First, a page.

HSV weakens the immune system's defenses, making it more susceptible to infection (HIV). Without medical intervention, HIV can progress to AIDS. When the AIDS epidemic first began in the 1980s, those who were HIV positive often fell ill quickly. On the other hand, thanks to contemporary medications, HIV-positive persons can live healthier, longer lives without ever developing AIDS since the virus load in their blood is reduced.
Over a million people in the United States have HIV, and one in seven of them does not know they have the virus. HIV symptoms may be hard to spot at first. Acute retroviral syndrome, also known as the "flu," affects 40-90% of patients infected with HIV within the first two months (ARS). HIV symptoms, however, may not present themselves for years or even decades after infection.
A person should get tested for HIV if they get any of the following symptoms, as reported by "Healthline."
One, persistent high fever.
One of the initial symptoms of HIV is a fever, which can be as low as 102 degrees F. When a fever is present, it is common to also have some of the milder symptoms such as exhaustion, enlarged lymph nodes, and a scratchy throat. The virus is rapidly replicating now that it has entered the bloodstream.
Rash attacks that appear out of nowhere.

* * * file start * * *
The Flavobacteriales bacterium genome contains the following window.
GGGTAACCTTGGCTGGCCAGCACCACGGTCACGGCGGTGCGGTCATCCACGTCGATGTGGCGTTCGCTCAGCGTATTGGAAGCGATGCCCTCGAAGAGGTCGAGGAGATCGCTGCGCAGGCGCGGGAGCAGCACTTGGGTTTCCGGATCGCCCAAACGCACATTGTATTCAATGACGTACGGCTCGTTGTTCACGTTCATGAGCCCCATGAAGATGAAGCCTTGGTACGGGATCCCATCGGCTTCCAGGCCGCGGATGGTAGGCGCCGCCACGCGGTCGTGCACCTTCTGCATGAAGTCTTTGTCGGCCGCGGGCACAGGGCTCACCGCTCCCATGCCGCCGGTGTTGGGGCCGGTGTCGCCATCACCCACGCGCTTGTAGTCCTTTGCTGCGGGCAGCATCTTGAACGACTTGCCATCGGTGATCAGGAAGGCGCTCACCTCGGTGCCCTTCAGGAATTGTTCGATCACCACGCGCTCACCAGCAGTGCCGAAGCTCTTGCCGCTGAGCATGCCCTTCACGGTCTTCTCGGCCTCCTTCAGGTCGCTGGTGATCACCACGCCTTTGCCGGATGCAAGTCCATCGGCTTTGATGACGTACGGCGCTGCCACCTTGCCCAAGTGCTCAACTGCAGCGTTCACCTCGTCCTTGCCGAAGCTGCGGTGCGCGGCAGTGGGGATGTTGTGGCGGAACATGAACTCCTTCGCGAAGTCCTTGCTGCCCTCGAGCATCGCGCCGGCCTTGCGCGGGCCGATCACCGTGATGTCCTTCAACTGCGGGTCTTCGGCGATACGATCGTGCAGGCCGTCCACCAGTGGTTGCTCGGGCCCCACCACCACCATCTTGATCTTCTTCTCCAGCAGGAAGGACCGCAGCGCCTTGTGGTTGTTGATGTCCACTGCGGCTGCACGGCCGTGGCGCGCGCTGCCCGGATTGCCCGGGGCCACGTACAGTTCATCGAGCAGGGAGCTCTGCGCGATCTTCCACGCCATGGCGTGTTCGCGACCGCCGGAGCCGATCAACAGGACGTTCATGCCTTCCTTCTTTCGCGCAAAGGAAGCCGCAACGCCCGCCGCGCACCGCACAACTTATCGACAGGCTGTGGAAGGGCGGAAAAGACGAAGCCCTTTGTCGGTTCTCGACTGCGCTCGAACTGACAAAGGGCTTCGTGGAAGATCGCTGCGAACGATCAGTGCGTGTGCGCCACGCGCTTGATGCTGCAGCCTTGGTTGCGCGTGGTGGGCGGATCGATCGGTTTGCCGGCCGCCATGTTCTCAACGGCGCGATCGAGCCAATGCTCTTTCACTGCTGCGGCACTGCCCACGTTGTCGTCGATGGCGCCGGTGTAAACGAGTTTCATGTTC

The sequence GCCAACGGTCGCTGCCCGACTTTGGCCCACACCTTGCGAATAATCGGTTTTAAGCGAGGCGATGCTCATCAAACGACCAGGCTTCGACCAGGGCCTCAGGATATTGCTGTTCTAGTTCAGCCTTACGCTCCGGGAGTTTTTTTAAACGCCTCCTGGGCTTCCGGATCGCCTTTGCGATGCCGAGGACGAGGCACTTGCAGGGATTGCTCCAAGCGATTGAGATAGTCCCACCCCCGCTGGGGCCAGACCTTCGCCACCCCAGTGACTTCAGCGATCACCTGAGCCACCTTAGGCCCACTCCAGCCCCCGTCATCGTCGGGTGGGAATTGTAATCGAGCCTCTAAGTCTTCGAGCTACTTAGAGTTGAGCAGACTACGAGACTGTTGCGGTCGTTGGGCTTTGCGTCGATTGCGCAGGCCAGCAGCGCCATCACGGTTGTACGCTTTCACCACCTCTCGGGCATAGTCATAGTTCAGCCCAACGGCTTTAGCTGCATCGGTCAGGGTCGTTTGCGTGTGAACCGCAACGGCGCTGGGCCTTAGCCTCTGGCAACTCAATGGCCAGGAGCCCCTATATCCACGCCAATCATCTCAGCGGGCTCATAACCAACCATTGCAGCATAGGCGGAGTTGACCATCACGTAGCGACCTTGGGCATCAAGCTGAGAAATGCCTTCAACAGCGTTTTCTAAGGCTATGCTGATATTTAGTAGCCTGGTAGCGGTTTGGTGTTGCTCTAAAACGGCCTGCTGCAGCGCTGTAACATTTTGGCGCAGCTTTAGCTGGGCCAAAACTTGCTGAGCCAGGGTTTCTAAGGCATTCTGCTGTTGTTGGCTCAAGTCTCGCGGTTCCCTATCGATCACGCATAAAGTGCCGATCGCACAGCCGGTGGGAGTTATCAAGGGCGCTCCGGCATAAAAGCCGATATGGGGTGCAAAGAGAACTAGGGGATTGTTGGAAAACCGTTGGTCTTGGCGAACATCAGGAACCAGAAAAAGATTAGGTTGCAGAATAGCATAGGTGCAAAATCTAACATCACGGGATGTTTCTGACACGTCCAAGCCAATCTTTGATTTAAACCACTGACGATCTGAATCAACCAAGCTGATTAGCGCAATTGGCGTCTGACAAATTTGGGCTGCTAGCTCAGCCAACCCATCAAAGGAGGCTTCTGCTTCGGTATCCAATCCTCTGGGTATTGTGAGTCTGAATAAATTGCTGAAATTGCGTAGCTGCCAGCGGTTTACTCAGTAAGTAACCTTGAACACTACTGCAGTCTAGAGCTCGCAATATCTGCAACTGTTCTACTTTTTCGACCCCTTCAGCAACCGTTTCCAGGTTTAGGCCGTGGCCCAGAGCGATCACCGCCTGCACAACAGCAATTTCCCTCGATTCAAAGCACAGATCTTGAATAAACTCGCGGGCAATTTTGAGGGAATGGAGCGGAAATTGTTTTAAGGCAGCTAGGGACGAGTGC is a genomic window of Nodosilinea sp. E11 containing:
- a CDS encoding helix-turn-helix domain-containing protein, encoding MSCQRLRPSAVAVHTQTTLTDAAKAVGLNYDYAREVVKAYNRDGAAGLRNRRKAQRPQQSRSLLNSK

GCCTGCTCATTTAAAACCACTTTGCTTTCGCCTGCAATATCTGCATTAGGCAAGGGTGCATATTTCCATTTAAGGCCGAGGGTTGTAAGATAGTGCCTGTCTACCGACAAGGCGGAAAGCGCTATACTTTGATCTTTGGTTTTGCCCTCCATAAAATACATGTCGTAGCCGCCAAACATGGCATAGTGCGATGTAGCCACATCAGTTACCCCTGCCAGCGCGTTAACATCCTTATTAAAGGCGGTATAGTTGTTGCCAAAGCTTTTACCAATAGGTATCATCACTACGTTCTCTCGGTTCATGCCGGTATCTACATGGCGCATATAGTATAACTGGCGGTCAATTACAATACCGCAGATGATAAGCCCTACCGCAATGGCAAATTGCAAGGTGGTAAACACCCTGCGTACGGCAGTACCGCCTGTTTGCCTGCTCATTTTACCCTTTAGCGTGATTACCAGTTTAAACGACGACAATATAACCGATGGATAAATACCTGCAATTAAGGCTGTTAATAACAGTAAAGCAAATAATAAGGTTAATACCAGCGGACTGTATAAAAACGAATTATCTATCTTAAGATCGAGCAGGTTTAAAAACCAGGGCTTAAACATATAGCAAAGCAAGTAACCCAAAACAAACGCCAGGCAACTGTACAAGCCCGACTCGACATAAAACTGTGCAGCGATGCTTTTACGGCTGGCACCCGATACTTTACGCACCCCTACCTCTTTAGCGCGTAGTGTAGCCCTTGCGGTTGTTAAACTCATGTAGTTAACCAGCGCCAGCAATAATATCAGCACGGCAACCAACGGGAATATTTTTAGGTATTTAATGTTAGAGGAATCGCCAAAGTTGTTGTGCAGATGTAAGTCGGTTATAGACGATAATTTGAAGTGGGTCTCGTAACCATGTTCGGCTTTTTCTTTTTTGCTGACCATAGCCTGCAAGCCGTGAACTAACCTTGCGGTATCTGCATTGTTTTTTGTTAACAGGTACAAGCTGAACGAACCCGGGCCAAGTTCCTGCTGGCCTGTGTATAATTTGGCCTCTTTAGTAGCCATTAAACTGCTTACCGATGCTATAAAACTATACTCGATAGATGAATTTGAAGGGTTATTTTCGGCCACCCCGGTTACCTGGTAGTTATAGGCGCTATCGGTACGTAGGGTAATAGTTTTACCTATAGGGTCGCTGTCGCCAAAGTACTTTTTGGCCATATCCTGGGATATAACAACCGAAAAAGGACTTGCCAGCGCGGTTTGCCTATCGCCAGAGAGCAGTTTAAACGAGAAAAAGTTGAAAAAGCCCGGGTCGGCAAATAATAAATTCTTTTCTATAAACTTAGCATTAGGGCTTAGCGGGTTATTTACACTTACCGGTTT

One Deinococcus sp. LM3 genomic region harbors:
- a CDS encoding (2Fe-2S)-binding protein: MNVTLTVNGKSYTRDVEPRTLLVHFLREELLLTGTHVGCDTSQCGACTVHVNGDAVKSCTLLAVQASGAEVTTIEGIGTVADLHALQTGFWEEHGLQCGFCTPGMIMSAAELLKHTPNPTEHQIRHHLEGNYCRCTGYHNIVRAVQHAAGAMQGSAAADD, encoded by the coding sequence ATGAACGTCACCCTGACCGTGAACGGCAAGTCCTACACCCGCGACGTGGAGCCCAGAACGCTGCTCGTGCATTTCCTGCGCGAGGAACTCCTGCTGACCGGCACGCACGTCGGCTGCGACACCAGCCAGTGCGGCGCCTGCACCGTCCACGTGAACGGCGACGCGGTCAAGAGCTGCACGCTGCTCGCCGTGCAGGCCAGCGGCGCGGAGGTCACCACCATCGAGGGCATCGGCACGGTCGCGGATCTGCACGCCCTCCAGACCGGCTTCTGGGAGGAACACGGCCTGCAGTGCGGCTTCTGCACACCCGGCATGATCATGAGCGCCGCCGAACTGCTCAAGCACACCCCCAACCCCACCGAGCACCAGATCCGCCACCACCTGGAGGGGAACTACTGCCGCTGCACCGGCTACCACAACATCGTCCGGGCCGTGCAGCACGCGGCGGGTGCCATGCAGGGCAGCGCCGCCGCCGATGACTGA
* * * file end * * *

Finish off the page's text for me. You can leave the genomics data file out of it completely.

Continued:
Rash is a common symptom of HIV infection and may be an indicator of the progression to AIDS. The rashes could be the result of a bacterial, viral, or yeast infestation on the skin.
This should have been another warning sign that his condition was more serious than seasonal allergies or the common cold. They appeared to be boiling all over, and there were annoying pink blotches on the arms. Rashes can appear anywhere on the skin.
Abrupt reduction in body mass.
Loss of body weight, also known as "AIDS wasting," is an indicator of advanced HIV infection and may be caused by chronic diarrhoea.
If you are losing weight, it's likely that your immune system is already compromised. This patient's weight reduction has been both steady and healthy, and they have continued to consume as much as they can while still losing weight. We're scheduling this presentation for after-hours so it won't disrupt operations. These are still widely distributed. The use of antiretroviral drugs, on the other hand, has reduced the disease's prevalence.
Chronic dry coughing
The initial sign, dry mucous coughing, is often overlooked. A misguided allergic reaction is an easy first guess. A year and a half passed, and the issue simply became worse. Antibiotics, Benadryl, and asthma inhalers won't help this situation. Allergic disease specialists also lacked knowledge.
The "insidious cough" that often accompanies this symptom may not go away for weeks.
Nighttime sweating is the fifth symptom.
In the early stages of HIV, about half of people infected sweat excessively during the night. This HIV symptom is a reaction to the body overheating or to an attempt to fight off an infectious sickness. Night sweats become more prevalent later in the illness and are unrelated to exercise or environmental temperature.
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